Yet this merely touches the surface of what Pink Floyd manage to squeeze into this magnificent work. The themes are bleak and dark, yet the album is positive in the sense that it’s asking the listener to explore what it means to be human, to embrace our common humanity. There are some great lyrics.

At the end you hear a voice saying, “There is no dark side of the moon really, matter of fact it’s all dark”. To spiritualise it, this is a picture of a Good Friday world, with the possibility of new life, but lacking the means. During Lent and Holy Week Christians reflect on the death and resurrection of Jesus, with the means whereby the dark side of human nature might be redeemed. The following verses from the Bible speak about this possibility:

Since, then, you have been raised with Christ, set your hearts on things above, where Christ is, seated at the right hand of God. Set your minds on things above, not on earthly things. For you died, and your life is now hidden with Christ in God. When Christ, who is your life, appears, then you also will appear with him in glory.

Therefore, as God’s chosen people, holy and dearly loved, clothe yourselves with compassion, kindness, humility, gentleness and patience. Bear with each other and forgive one another if any of you has a grievance against someone. Forgive as the Lord forgave you. And over all these virtues put on love, which binds them all together in perfect unity.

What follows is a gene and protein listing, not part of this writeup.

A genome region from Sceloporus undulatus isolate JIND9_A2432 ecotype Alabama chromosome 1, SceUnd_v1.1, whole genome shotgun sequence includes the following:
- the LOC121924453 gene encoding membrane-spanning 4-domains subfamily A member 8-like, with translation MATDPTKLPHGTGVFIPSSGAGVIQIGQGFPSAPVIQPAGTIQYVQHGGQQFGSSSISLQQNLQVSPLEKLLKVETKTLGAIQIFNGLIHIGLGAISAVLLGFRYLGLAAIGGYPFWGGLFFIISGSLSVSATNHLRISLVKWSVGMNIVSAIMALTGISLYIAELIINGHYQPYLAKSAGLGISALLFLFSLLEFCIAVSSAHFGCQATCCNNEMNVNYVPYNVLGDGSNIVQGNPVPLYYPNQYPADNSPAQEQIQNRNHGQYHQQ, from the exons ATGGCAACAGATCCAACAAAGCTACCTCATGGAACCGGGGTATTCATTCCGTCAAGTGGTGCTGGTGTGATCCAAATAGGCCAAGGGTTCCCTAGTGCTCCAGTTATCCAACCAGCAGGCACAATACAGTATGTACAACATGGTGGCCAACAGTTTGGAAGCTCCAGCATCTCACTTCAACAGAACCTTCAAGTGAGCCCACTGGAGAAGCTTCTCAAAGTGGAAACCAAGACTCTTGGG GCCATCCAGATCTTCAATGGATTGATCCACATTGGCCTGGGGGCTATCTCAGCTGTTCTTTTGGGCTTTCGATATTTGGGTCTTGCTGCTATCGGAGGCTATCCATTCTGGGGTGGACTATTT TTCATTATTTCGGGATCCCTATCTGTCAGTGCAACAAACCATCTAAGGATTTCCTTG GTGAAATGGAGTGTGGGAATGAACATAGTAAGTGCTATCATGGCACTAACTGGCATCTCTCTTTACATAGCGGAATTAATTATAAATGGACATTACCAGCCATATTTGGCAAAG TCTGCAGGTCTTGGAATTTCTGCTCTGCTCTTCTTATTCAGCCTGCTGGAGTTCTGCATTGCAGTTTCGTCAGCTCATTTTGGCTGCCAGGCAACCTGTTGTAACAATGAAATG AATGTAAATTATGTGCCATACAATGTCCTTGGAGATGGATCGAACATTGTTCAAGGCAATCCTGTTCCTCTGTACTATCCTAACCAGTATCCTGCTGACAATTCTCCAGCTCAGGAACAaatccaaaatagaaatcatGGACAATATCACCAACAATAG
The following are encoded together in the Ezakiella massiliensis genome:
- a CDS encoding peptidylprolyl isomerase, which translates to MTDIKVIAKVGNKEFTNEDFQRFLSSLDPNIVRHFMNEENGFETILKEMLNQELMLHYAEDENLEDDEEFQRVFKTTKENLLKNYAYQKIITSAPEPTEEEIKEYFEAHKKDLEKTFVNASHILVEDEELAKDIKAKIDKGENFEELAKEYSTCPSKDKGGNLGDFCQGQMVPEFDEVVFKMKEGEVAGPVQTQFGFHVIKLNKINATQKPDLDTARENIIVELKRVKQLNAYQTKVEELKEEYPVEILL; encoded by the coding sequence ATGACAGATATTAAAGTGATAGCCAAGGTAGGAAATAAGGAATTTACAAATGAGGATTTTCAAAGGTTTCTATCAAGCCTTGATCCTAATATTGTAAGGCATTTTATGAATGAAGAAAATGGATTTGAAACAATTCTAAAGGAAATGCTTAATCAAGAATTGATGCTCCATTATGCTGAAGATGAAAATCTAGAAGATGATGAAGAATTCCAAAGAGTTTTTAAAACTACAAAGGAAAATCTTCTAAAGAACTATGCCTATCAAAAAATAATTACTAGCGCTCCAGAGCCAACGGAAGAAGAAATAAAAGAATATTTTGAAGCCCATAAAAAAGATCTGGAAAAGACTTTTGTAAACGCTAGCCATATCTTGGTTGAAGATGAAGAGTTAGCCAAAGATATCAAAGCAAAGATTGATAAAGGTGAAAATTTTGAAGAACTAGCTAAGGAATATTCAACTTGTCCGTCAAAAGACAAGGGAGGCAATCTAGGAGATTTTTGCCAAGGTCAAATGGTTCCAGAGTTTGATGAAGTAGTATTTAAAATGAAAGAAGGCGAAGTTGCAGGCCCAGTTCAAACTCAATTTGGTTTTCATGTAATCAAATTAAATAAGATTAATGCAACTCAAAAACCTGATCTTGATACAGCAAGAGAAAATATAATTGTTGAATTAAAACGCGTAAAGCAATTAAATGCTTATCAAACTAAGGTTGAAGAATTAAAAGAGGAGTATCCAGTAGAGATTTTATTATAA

Let the peace of Christ rule in your hearts, since as members of one body you were called to peace. And be thankful. Let the message of Christ dwell among you richly as you teach and admonish one another with all wisdom through psalms, hymns, and songs from the Spirit, singing to God with gratitude in your hearts. And whatever you do, whether in word or deed, do it all in the name of the Lord Jesus, giving thanks to God the Father through him.

Colossians 3:1-4 & 12-17 NIV

Salsa Recipe

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Last Sunday evening in worship we watched another video from the excellent NOOMA series by Rob Bell entitled Tomato. In the video he speaks about his wife making the most wonderful salsa, here’s the recipe from the notes:

Put ingredients in the blender in this order:
1 chopped jalapeño pepper, seeds removed
leave the seeds in if you like it hot
1 small to medium onion, cut into quarters
1 handful of coriander
8 Roma tomatoes, cut into quarters
1 squeeze of lime
1 generous pinch of sea salt
Blend just until the tomatoes start to get blended. You want the tomatoes to still be chunky and not pureed. Pour into a bowl and eat right away.

Obviously the salsa is merely an illustration of something deeper, and the description of the video is as follows: Do we try so hard to be something we are not, that we miss out on how to truly live? We all get consumed with ourselves; sometimes we’re not even aware of it. We learn from a young age that life is about winning and impressing. We pick up that our worth and value come from how good, how smart, and how skilled we are. So, we twist things in our favour, making us look like we have it all together. Every day we have the choice to prop up these false ideas about ourselves or to let go of them. Jesus invites these parts of us to die, the parts of us that tell us our worth comes from the things we say and do. Maybe it’s only when we let these things die, that we truly begin to live.

Update: Since writing this I’ve posted about his book ‘How To Be Here’ – click here.